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Found 60 results
  1. Content Article
    Project charters are written documents that come in many forms. For improvement projects, they should include, as a minimum, a concise summary of: What the team wants to achieve from their improvement efforts, described as an improvement aim. Include how much improvement will be achieved, who the improvement is for and when the improvement will be achieved by. Why the work is important – the rationale or business case for the work. This should outline; the problem the work will address, how this links to strategic objectives, how you know this is a problem, who is affected, the impact of doing nothing and the benefits to be derived from improvement e.g. outcomes and costs. The scope of the project - what is included in the work. How the team intend to achieve the improvement aim – this should include initial ideas for change and the supporting activities to make the work happen. How the team will measure the impact of the work. Who will be involved the work and their role. Key people should include; subject matter experts, process owners who can make changes, representatives of those impacted by your project (families, young people, patients, customers etc), finance representative (where needed), and a sponsor linked to executive level for leadership support. Any risks to the delivery of the project, so that decisions can be made on how these should be addressed.
  2. Community Post
    I am interested in what colleagues here think about the proposed patient safety specialist role? https://improvement.nhs.uk/resources/introducing-patient-safety-specialists/ https://www.independent.co.uk/news/health/nhs-patient-safety-hospitals-mistakes-harm-a9259486.html Can this development make a difference? Or will it lead to safety becoming one person's responsibility and / or more of the same as these responsibilities will be added to list of duties of already busy staff? Can these specialist be a driver for culture change including embedding a just culture and a focus on safety-II and human factors? What support do trusts and specialists need for this to happen? Some interesting thoughts on this here: https://twitter.com/TerryFairbanks/status/1210357924104736768
  3. Content Article
    The NHS Patient Safety Strategy, published in June 2019, sets out three strategic aims around Insight, Involvement and Improvement which will enable it to achieve its safety vision. It defines the Involvement aim as ‘equipping patients, staff and partners with the skills and opportunities to improve patient safety throughout the whole system’. A key action associated with this is a proposal to create Patient Safety Specialists within each NHS organisation in England. The strategy explains that ‘giving everyone in the NHS a foundation level understanding of patient safety is critical, but we also need experts to lead on safety in their own organisations’.NHS England and NHS Improvement have published draft Patient Safety Specialist requirements for public consultation. Patient Safety Learning welcome any increase in patient safety capacity and expertise in the NHS and have provided specific feedback on the draft requirements for this role. In our response we identify several areas where we believe these can be improved, including the following points: Patient Safety Specialists having a clear and direct reporting line to a named executive director on the Board with an assigned patient safety role and to a non-executive director with a similar role. Ensuring that the requirements identify key relationships for the role holders not identified in the draft document: Medical Examiners, Coroners, Healthcare Safety Investigation Branch, Governors, Non-Executive Board Members, HR Directors and NHS Resolution. Including a requirement that Patient Safety Specialists should demonstrate that they have the right skills and experience to work with patients, families and their carers on patient safety issues. They should also show that they can support their organisation to engage effectively in co-production with these groups. The need to strengthen the requirements for the individuals holding these roles to have knowledge and experience of: Investigations, Complaints, Just Culture, Systems Thinking and Human Factors. Giving consideration to how Patient Safety Specialists will engage with frontline staff, who are notable by their lack of reference in the draft requirements.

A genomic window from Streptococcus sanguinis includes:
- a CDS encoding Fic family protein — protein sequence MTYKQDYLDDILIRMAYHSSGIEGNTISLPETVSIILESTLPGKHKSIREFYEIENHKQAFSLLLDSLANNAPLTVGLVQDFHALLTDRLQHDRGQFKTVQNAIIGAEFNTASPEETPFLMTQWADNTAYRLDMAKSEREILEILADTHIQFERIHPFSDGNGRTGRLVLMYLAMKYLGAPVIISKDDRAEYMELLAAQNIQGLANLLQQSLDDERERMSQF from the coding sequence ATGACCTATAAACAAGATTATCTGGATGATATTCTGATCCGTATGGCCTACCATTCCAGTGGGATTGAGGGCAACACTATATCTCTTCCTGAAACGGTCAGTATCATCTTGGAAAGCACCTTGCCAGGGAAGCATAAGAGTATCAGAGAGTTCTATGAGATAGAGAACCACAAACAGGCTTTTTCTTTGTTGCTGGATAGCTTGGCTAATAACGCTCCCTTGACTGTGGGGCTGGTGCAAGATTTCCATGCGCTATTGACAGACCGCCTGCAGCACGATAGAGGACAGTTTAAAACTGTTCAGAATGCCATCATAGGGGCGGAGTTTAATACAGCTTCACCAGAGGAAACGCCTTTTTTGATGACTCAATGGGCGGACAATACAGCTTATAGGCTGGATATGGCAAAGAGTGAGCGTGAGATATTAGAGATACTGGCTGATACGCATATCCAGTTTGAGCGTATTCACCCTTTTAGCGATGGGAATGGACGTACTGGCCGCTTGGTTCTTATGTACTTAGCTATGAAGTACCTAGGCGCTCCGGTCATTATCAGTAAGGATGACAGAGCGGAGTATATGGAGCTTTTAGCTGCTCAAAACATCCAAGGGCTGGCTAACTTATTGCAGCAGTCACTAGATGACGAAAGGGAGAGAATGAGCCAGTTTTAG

4. Content Article
    Highlights of the paper: Principles of mindful organising are operationalised in a Mindful Governance model. The model is grounded in two cases studies in contrasting aviation organisations. The case studies led to the development of three prototype web applications.